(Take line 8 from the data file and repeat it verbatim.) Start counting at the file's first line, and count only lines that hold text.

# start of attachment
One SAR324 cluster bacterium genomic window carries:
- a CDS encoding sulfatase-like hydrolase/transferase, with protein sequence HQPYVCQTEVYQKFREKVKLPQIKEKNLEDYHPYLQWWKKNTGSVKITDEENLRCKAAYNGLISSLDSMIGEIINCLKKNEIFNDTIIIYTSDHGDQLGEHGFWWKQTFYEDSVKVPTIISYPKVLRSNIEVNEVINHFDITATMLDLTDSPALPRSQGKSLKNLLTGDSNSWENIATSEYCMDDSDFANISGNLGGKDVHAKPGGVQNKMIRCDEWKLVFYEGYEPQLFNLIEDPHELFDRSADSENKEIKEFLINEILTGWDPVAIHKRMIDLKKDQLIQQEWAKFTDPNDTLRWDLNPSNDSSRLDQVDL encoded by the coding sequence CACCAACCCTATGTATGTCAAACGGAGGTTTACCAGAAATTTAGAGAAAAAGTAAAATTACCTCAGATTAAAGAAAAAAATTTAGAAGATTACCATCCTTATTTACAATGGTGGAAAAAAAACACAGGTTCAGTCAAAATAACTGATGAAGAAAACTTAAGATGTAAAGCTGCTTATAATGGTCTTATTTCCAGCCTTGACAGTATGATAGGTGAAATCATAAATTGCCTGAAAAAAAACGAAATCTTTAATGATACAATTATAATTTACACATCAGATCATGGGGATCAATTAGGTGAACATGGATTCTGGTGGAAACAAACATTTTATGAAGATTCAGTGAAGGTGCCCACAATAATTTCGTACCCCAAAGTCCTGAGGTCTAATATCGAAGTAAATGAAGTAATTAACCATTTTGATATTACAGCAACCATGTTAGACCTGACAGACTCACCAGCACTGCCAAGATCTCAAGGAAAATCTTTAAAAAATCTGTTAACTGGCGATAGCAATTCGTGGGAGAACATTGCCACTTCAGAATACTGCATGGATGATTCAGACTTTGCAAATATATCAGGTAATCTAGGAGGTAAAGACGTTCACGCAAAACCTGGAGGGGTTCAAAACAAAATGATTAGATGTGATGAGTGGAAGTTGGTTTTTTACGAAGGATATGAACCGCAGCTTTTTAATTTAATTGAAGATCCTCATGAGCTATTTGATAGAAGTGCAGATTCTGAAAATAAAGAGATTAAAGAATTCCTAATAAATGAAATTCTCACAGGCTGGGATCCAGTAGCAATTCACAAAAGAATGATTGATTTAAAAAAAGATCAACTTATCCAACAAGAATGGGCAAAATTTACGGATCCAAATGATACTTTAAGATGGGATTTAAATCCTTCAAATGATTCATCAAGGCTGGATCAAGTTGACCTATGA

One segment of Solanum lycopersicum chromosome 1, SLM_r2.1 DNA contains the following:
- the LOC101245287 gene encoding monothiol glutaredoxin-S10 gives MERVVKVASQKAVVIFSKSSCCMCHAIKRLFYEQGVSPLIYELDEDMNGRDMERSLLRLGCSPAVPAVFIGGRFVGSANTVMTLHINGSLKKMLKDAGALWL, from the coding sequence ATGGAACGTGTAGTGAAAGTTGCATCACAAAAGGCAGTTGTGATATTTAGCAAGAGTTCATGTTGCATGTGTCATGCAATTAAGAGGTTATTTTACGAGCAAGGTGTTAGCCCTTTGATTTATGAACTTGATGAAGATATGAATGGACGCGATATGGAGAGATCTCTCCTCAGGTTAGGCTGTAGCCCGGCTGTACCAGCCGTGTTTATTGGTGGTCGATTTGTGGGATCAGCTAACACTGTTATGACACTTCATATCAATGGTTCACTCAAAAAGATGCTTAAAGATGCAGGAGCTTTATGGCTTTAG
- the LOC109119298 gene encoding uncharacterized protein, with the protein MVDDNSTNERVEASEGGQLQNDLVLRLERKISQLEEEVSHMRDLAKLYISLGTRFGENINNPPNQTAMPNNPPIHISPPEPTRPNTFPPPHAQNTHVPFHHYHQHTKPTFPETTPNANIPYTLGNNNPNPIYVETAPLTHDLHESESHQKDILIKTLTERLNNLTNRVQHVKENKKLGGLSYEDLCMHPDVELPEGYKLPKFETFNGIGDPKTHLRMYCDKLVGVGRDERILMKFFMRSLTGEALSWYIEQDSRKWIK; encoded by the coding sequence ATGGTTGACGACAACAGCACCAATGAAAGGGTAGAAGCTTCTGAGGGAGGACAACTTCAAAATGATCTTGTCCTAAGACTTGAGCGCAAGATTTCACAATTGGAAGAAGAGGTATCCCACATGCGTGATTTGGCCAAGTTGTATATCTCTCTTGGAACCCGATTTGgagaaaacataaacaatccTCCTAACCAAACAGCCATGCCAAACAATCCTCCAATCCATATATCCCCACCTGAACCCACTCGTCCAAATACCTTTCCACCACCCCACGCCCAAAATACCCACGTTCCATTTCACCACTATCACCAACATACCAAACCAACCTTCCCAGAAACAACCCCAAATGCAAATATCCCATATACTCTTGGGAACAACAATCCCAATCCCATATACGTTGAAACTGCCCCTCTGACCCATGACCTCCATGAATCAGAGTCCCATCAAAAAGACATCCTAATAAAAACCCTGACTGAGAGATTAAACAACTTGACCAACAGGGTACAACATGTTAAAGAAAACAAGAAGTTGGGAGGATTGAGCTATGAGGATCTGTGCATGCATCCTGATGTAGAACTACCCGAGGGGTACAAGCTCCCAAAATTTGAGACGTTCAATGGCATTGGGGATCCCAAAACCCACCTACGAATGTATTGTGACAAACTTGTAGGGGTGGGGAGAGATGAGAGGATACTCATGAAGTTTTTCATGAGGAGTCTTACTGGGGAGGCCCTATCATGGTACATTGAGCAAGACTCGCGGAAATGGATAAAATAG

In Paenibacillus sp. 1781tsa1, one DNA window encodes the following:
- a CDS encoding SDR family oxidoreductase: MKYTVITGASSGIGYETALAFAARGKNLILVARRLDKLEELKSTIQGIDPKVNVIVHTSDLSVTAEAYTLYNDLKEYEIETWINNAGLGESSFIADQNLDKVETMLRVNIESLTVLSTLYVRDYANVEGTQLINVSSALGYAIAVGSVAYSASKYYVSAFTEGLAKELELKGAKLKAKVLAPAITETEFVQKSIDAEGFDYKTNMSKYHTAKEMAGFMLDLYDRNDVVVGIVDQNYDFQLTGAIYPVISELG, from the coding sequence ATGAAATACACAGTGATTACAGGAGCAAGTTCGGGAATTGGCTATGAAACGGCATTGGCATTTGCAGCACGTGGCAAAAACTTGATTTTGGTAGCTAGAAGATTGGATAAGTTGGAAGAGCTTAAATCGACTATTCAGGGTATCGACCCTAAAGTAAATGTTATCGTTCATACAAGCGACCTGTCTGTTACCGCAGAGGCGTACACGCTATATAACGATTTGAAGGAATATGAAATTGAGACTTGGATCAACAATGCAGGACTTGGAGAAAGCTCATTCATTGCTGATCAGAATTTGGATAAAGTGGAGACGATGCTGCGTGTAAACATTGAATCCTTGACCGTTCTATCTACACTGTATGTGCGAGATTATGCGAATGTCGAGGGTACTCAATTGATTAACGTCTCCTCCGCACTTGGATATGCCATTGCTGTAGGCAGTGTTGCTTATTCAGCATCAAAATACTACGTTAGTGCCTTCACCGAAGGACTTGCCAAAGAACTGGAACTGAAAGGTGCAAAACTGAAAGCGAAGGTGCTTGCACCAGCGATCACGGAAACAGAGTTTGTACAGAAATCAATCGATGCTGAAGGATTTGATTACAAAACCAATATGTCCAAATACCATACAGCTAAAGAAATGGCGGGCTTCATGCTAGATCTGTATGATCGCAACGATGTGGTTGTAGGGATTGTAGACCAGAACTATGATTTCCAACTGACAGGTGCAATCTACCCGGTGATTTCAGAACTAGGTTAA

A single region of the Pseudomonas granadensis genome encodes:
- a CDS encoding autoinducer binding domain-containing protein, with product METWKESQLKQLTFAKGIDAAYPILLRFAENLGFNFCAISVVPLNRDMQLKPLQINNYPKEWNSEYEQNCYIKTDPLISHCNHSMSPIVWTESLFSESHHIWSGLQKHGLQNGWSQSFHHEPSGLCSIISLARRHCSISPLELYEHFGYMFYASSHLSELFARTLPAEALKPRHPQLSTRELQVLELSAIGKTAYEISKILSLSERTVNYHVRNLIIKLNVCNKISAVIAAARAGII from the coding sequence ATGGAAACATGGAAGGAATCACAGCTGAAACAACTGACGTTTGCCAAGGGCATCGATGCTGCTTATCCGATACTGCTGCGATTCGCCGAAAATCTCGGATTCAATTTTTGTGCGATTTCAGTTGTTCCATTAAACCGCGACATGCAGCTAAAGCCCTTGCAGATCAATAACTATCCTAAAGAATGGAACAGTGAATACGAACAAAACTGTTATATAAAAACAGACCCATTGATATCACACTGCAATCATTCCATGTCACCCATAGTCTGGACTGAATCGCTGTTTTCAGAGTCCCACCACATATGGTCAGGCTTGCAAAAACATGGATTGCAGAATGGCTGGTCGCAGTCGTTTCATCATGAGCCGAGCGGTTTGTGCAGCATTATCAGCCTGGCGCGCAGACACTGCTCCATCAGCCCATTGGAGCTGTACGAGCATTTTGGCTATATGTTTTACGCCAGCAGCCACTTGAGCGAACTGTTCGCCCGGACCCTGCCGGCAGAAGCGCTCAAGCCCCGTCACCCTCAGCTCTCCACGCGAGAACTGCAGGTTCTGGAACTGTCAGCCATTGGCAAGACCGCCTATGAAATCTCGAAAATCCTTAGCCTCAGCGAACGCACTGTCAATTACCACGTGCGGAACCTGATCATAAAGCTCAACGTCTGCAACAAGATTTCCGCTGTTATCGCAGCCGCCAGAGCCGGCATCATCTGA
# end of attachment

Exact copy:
A single region of the Pseudomonas granadensis genome encodes: